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# height calculation

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I created a terrain and I''m trying to make my character to walk on it. my idea is to 1. Determine which tile my chracter is on 2. Determine which of the two triangle its on. 3. Calculate the height. Now my problem is on 3. How do i calculate the height? is my idea the right way of doing it or is there easier way of doing it?

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you have to find out where in the triangle the character is, and get the height at that point (there was a post here earlier that went into detail about how to do this)...
you might be able to just average the heights of the 3 corners of the triangle (or the 4 corners of the tile) and use that; it isn''t nearly as accurate but it might work out if your terrain isn''t very "bumpy"... that''d be faster, and it might look ok (i never tried any of this, so sorry if i am completely wrong)...

--- krez (krezisback@aol.com)

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I recently came through the same issue. My approach worked perfectly, giving the exact hight on a given terrain triangle. here's my approach:

I have a 2D matrix of floats for height values of every terrain vertex. Since I know the distance between each vertex, I only need the height (y axis).

Let's say my x, z coordinates are 24,25, and each vertex is 10 meters apart along the axis.

What I determine is that I'm 4 meters beyond the 20,20 vertex in the x direction, and 5 meters beyond that vertex in the z direction. I'm also on the lower triangle of that square, because 4 + 5 < 10.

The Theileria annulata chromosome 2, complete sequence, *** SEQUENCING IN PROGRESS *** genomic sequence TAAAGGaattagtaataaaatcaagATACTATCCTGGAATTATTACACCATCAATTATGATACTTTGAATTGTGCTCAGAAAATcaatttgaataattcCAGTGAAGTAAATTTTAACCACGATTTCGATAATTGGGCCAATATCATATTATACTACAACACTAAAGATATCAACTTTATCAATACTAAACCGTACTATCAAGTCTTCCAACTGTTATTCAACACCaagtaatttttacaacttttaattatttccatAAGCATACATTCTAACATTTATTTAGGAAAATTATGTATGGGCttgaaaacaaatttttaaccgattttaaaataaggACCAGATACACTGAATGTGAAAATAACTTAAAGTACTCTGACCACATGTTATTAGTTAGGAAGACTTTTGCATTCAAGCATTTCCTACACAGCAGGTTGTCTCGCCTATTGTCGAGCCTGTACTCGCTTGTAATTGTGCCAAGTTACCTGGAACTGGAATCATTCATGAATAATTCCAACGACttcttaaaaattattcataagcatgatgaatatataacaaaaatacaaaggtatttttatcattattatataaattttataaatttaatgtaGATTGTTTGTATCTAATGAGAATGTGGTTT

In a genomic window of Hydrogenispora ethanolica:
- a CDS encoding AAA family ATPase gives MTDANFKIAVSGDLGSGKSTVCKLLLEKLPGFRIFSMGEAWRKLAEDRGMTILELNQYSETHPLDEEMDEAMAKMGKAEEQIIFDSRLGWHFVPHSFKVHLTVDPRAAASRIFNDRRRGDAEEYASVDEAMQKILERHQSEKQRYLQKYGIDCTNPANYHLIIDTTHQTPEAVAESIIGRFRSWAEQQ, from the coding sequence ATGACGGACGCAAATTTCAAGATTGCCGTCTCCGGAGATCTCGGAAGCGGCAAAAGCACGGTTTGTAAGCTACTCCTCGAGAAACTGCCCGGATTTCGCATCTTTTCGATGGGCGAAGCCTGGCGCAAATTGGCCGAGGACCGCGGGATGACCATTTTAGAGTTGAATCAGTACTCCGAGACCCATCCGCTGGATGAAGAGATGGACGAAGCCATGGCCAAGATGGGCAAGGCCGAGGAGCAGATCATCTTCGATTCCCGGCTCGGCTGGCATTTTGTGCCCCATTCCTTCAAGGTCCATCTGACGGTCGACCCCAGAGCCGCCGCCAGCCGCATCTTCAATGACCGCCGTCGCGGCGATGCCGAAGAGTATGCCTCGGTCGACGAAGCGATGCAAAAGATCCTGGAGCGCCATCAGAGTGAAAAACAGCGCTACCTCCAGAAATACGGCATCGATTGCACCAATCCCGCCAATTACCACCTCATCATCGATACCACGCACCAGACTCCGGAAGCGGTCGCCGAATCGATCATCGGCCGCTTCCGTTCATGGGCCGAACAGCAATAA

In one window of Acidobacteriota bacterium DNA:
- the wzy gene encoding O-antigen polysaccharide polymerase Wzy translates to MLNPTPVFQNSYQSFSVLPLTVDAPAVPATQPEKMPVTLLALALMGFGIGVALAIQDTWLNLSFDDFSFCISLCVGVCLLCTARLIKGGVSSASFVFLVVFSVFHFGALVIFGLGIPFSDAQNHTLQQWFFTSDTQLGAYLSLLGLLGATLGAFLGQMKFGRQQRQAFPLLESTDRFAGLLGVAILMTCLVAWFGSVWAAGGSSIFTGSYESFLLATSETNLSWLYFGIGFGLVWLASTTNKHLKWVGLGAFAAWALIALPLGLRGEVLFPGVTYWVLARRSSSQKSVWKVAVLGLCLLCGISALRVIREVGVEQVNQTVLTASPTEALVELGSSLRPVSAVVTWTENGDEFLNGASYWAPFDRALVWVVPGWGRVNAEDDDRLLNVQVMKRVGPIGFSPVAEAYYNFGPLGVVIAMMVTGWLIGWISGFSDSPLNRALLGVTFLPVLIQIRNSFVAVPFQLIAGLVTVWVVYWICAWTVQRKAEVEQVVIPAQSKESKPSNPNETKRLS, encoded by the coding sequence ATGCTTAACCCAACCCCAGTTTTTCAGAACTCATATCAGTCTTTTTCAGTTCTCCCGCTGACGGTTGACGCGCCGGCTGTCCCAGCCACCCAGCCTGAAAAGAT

Lets now say that the vertex at 20,20 is 50 meters high. let's say the vertex at 30,20 (10 meters in the x direction) is 60 meters high, and the vertex at 20,30 (10 meters in the z direction) is 70 meters high.

I use the follwing formula to get my height:
y = 50 + (60 - 50) * (4/10) + (70 - 50) * (5/10).

Now lets say my x,z position is 26,27. this puts me 6 meters beyond the 20,20 vertex in the x direction, and 7 meters beyond that vertex in the z direction. I'm on the upper triangle of that square, because 6 + 7 > 10.

Since I'm on the upper triangle of the square, I need to use the vertex at 30,30. Let's say it has a height of 80.

so my height is:
y = 80 + (70 - 80) * ((10 - 6)/10) + (60 - 80) * ((10 - 7)/10).

                     y=70      y=80+---------+---------+---------+|         |         |         ||         |         |         ||         |         |         ||         |         |y=50     |y=60+---------+---------+---------+|         |         |         ||         |         |         ||         |         |         ||         |         |         |   ^+---------+---------+---------+   ||         |         |         |   z|         |         |         ||         |         |         ||         |         |         |+---------+---------+---------+     x ->

Each number 10 in the equation is basically representing the distances between terrain vertices.

I can post my algorithm in C++ if you like, but there's some translations in it that might throw you off. See if this helps first.

Value of good ideas: 10 cents per dozen.
Implementation of the good ideas: Priceless.

Edited by - BS-er on January 16, 2002 10:50:44 PM

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